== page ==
Toxic optic neuropathy: Central, bilateral visual loss. There is a new report about improvement after methanol toxicity with the combination of erythropoietin and steroids.

Radiation optic neuropathy: Bilateral visual loss months or years after radiation therapy of a brain tumor. There are new reports of improvement of vision with intravenous bevacizumab tharapy.

Leber’ s optic neuropathy: Painless,bilateral visual loss with central scotomas. Inherited by the maternal mitochondrial DNA mutations: m.11778, m.14484, m.3460. Idebenone treatment in early stage Leber?s disease have been shown to be beneficial. 

Chronic relapsing inflammatory optic neuropathy: Steroid sensitive optic neuropathy which recurs after steroid withdrawal. Long term steroids or other immunosuppressive agents are used. There are other optic neuropathies with inflammatory, infectious, etc. etiology which can be discussed, too.

Monday, 28 May 2018

Special Opportunities for #Graduates, Post Graduates and #Research scholars under Young #Scientist Category. Neuroscience2018 invites participants from all over the world.

Thursday, 24 May 2018

Neuroscience 2018 proudly announces #Bence Andras as an invited Speaker for the conference Annual Congress on Advancements in Neurology and Neuroscience scheduled on June 18-19, 2018 at #Rome, #Italy.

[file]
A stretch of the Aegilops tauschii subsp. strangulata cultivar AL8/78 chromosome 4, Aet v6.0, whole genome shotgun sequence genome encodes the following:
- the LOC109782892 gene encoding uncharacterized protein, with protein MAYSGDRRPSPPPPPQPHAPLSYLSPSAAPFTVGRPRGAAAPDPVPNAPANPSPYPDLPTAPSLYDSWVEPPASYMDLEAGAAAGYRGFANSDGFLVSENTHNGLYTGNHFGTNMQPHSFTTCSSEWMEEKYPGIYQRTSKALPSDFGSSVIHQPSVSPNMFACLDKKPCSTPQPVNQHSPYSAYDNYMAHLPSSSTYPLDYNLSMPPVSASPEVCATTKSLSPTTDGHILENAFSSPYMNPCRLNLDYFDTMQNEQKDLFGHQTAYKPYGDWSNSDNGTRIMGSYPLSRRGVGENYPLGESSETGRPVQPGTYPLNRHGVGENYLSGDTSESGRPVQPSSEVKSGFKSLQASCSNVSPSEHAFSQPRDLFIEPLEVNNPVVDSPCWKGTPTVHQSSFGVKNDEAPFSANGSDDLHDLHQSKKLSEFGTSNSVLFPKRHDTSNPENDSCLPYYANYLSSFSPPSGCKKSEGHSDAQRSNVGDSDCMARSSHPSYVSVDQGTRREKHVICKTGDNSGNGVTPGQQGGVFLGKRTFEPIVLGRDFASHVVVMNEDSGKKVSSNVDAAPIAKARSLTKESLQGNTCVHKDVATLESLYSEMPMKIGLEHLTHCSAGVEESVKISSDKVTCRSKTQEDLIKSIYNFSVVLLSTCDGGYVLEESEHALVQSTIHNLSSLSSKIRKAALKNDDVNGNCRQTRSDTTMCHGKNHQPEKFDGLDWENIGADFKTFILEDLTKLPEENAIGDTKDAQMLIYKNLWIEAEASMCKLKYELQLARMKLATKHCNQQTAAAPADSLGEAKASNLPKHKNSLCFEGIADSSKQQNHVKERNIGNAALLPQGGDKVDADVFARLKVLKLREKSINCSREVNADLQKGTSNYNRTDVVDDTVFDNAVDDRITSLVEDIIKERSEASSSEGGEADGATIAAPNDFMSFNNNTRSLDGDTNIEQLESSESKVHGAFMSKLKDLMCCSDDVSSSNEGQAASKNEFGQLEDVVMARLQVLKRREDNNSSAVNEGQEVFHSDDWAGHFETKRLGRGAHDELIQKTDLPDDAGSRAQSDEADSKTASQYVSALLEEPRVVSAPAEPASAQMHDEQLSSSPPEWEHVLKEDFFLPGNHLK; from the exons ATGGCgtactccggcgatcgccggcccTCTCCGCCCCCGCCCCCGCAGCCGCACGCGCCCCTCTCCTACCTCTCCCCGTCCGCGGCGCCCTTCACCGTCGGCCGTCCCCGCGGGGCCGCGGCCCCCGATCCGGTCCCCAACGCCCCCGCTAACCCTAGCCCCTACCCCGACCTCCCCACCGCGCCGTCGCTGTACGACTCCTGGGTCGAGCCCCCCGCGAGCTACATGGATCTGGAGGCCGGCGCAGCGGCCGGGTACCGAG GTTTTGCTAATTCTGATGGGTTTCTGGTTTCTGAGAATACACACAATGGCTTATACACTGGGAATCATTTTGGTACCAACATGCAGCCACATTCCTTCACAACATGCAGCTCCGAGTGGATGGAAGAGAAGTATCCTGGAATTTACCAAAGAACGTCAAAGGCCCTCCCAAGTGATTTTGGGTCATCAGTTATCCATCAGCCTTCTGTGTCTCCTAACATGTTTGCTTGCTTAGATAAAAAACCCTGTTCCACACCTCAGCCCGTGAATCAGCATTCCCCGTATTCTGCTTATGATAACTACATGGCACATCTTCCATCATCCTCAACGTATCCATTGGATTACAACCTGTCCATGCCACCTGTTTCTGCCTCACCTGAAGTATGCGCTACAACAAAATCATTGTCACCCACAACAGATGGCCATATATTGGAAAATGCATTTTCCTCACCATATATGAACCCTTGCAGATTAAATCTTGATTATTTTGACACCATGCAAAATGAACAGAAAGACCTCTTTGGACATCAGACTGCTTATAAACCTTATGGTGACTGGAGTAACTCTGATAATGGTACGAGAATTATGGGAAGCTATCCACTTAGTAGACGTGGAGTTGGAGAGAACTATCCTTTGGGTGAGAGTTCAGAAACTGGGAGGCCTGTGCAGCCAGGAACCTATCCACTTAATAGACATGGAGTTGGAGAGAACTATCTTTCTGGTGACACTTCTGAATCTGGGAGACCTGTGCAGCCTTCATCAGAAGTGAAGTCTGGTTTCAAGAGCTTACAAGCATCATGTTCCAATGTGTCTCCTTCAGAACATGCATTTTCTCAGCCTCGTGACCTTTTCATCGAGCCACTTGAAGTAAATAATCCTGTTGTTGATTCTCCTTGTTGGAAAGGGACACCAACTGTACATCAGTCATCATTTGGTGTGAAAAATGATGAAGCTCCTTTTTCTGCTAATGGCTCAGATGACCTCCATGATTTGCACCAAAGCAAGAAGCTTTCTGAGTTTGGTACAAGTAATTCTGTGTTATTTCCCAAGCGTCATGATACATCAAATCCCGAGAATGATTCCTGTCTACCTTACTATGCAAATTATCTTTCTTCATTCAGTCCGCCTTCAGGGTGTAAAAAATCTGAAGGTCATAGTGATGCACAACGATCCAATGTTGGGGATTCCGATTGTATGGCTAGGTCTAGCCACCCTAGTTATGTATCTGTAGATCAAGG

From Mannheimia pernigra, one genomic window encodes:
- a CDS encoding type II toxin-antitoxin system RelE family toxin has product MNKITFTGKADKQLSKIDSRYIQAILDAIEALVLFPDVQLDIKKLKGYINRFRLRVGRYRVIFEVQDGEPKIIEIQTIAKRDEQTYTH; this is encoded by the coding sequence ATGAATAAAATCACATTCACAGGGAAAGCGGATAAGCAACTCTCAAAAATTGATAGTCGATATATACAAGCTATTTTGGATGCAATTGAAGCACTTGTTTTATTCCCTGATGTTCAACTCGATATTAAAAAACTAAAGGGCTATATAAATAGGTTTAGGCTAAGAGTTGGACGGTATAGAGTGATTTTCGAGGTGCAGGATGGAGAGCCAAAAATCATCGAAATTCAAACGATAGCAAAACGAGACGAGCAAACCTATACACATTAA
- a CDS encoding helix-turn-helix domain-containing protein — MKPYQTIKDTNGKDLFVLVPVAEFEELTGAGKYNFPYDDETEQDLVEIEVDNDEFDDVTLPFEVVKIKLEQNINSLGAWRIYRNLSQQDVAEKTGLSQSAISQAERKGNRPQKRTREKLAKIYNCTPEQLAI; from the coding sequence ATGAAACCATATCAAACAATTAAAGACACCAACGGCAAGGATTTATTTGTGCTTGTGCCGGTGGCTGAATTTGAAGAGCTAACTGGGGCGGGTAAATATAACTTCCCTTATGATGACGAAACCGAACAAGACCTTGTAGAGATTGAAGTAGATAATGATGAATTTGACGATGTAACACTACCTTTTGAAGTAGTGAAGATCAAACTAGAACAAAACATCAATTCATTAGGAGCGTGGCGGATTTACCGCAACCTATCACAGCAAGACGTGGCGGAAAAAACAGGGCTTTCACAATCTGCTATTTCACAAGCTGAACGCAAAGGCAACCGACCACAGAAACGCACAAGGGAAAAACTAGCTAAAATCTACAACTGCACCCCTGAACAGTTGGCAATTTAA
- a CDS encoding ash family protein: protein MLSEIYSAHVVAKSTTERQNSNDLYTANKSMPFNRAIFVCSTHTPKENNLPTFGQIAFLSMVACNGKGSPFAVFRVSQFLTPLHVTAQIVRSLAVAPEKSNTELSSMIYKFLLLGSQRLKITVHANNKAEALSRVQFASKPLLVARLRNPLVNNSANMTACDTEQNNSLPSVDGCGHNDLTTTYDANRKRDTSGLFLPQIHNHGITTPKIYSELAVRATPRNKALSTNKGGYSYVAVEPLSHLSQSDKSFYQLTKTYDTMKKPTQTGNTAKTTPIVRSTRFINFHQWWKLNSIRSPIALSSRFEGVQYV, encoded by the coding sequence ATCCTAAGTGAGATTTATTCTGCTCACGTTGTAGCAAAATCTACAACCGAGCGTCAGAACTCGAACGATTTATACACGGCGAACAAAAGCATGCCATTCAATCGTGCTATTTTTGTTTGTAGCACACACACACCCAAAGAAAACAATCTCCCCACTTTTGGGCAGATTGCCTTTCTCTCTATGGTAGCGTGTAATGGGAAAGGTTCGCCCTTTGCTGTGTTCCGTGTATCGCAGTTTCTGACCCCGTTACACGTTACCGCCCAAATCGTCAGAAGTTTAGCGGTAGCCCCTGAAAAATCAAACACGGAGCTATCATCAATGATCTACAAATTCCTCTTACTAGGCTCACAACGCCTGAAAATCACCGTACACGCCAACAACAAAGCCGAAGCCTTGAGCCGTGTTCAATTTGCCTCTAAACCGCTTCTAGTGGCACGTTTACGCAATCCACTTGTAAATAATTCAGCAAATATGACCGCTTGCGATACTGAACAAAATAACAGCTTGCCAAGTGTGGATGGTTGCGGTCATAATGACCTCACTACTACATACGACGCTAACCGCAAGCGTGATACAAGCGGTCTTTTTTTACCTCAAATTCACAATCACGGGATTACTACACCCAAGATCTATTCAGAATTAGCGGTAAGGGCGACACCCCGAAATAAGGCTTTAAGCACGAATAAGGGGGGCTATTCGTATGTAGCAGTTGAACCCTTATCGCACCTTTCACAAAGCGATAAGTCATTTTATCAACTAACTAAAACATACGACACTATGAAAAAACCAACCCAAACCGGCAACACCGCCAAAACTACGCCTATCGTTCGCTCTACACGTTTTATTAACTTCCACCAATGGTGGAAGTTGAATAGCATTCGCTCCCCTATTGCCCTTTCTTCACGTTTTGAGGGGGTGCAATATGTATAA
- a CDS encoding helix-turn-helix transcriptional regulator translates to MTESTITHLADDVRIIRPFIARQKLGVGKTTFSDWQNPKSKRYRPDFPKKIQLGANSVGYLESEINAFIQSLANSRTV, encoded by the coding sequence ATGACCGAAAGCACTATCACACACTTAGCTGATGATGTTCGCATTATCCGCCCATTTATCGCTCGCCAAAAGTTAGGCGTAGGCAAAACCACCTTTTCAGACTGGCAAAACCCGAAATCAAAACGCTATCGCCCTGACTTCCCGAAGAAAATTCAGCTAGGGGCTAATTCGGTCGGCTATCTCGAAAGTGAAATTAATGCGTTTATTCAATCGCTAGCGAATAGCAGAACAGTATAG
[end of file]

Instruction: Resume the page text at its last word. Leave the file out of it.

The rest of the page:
Wednesday, 23 May 2018

What Causes Prion Disease?

Prion diseases are associated with the build up in the brain (and some other organs) of an abnormal or ‘rogue’ form of a naturally occurring cellular protein, known as the prion protein. The rogue protein results from a change in shape of the normal prion protein.  Once formed in the body these rogue proteins recruit and convert more of the normal prion protein into the abnormal form, setting off a kind of chain reaction which leads to a progressive accumulation of the rogue protein.  In the normal course of events, once they have served their purpose, prion proteins are broken down by enzymes in the body.  The abnormal prions however are more resistant to this process; so they accumulate and cause damage in the brain, which interferes with normal brain functioning.  All forms of the disease are thought to be associated with an incubation period.  This is a clinically 'silent phase' during which replication of the rogue protein is thought to be taking place.


Genetic Susceptibility

At a particular position in the prion gene known as codon 129, there are two possible genetic types, which in turn specify the body to produce different amino acids at this position.  These amino acids are called methionine and valine, or M and V for short.  In most countries, MM and MV frequencies in the population are roughly equal (40-50%).  It has been known for some years that individuals, who are MV, are at much less risk of developing prion disease than are MM or VV individuals .

Monday, 21 May 2018

1.9 million brain #cells are destroyed every minute after a stroke

Here’s how much stroke would be reduced if each were eliminated:

#Hypertension 47.9%

Physical inactivity 35.8%

Lipids (blood fats) 26.8%

Poor diet 23.2%

Obesity 18.6%

#Smoking 12.4%

#Heart causes 9.1%

#Alcohol intake 5.8%

#Stress 5.8%

#Diabetes 3.9%

Learn more facts presented in live at : https://bit.ly/2uelcLc